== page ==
4 Sleep Tips for High School Athletes
High school athletes who want to perform at their very best should prepare on many different levels. In addition to eating enough of the right foods, training to avoid injury and finding strategies for dealing with the stress of competition, student athletes also need enough high-quality sleep.
The experts at St. Charles Hospital’s Sleep Disorders Center want athletes to know these 4 things about sleep:
Some athletes many not realize that poor quality sleep could negatively affect their game-time performance and lead to poor decision making, slowed reaction time and fatigue injuries. In addition, the body releases HGH, human growth hormone, during sleep. While synthetic forms of HGH are illegal, the HGH naturally produced by the body supports overall physical growth and plays an important role in healing from injuries. The recommended amount of sleep for those aged 14-20 is 9 to 9.5 hours per night.
2. SLEEP IS SOMETHING TO PREPARE FOR:
Just as an athlete prepares in an organized fashion for a competition, they should also prepare for bed with activities that promote and encourage quality sleep. The blue light from electronic devices, such as cell phones and televisions, inhibits the release of melatonin, a naturally occurring hormone that induces sleep. Athletes should turn off these devices before getting into bed. In addition, it is important to limit caffeine (soda, energy drinks, etc) in the later part of the day. A warm shower or bath is one sleep-inducing ritual that can help athletes settle down for the evening.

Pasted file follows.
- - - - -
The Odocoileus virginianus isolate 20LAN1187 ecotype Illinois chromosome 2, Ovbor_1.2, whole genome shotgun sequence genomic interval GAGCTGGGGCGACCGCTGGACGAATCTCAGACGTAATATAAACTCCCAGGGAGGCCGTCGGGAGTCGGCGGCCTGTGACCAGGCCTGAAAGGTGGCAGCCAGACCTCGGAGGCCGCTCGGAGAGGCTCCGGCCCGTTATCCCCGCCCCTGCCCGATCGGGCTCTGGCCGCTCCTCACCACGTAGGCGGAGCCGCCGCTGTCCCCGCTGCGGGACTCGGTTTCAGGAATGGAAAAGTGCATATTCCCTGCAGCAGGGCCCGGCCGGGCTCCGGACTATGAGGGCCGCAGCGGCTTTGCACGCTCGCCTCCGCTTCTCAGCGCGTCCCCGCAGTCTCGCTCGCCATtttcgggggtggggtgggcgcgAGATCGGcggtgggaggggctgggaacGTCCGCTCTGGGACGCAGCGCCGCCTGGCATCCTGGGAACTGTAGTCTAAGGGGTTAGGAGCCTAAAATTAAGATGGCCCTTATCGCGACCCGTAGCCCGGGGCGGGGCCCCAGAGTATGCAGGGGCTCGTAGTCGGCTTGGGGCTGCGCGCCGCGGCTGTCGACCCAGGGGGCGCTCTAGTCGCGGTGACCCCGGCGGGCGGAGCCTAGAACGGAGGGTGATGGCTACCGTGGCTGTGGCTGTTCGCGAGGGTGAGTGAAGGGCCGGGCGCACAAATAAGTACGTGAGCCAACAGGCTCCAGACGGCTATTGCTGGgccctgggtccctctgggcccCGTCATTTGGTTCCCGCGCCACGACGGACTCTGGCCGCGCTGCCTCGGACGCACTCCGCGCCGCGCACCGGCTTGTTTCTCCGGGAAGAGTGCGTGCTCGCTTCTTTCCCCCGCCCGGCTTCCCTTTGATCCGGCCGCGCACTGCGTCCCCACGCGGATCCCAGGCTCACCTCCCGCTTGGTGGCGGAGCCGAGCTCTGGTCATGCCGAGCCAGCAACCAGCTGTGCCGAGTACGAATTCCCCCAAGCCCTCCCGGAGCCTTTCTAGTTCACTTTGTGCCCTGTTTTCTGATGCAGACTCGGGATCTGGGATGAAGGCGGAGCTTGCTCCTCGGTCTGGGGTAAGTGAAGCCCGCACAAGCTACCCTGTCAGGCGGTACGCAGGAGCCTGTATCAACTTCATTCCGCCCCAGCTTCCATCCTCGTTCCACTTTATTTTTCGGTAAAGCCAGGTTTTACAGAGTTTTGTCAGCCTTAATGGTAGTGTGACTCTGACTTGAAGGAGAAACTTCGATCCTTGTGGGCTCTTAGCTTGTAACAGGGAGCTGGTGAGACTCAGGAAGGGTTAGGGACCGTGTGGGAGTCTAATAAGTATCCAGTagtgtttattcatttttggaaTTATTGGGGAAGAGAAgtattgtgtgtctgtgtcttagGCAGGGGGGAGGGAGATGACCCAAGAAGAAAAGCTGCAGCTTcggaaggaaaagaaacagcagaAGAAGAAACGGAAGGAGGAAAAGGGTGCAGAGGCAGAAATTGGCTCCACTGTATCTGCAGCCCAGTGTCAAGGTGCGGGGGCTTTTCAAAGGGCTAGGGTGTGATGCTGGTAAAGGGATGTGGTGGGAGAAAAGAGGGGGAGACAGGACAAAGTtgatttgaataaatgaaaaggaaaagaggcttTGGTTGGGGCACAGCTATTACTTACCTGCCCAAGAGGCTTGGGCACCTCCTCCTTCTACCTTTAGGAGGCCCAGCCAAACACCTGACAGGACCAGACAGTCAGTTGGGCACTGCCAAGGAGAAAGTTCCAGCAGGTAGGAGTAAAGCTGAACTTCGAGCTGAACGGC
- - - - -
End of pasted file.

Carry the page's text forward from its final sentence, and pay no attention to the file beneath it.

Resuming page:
3. THE BEDROOM SHOULD BE SET UP PROPERLY:
Just as the baselines on the basketball court and bases on a ball field have to be set a certain way for optimal conditions, so must the sleep environment. To optimize the bedroom for sleep, set a room temperature of no more than 68 degrees Fahrenheit, block out light with proper shades, use earplugs for noise reduction, make sure pillows are comfortable and mattresses fit properly, including for taller athletes. If a pet moves around the bedroom and disrupts sleep, reconsider their sleeping arrangements.
4. CERTAIN SLEEP AND WAKING BEHAVIORS SHOULD NOT BE IGNORED:
It is important to seek medical advice if an athlete snores loudly and often, chokes or gasps during the night, stops breathing for a few seconds at a time while asleep, sweats heavily during sleep, falls asleep at inappropriate times during the day, experiences discomfort in his or her legs, sleepwalks, has night terrors, or struggles to pay attention in school. Any of these behaviors could indicate an underlying sleep disorder.
St. Charles Hospital’s Sleep Disorders Center offers sleep testing for adults and children as young as three.
For more information, please call (631) 474-6797.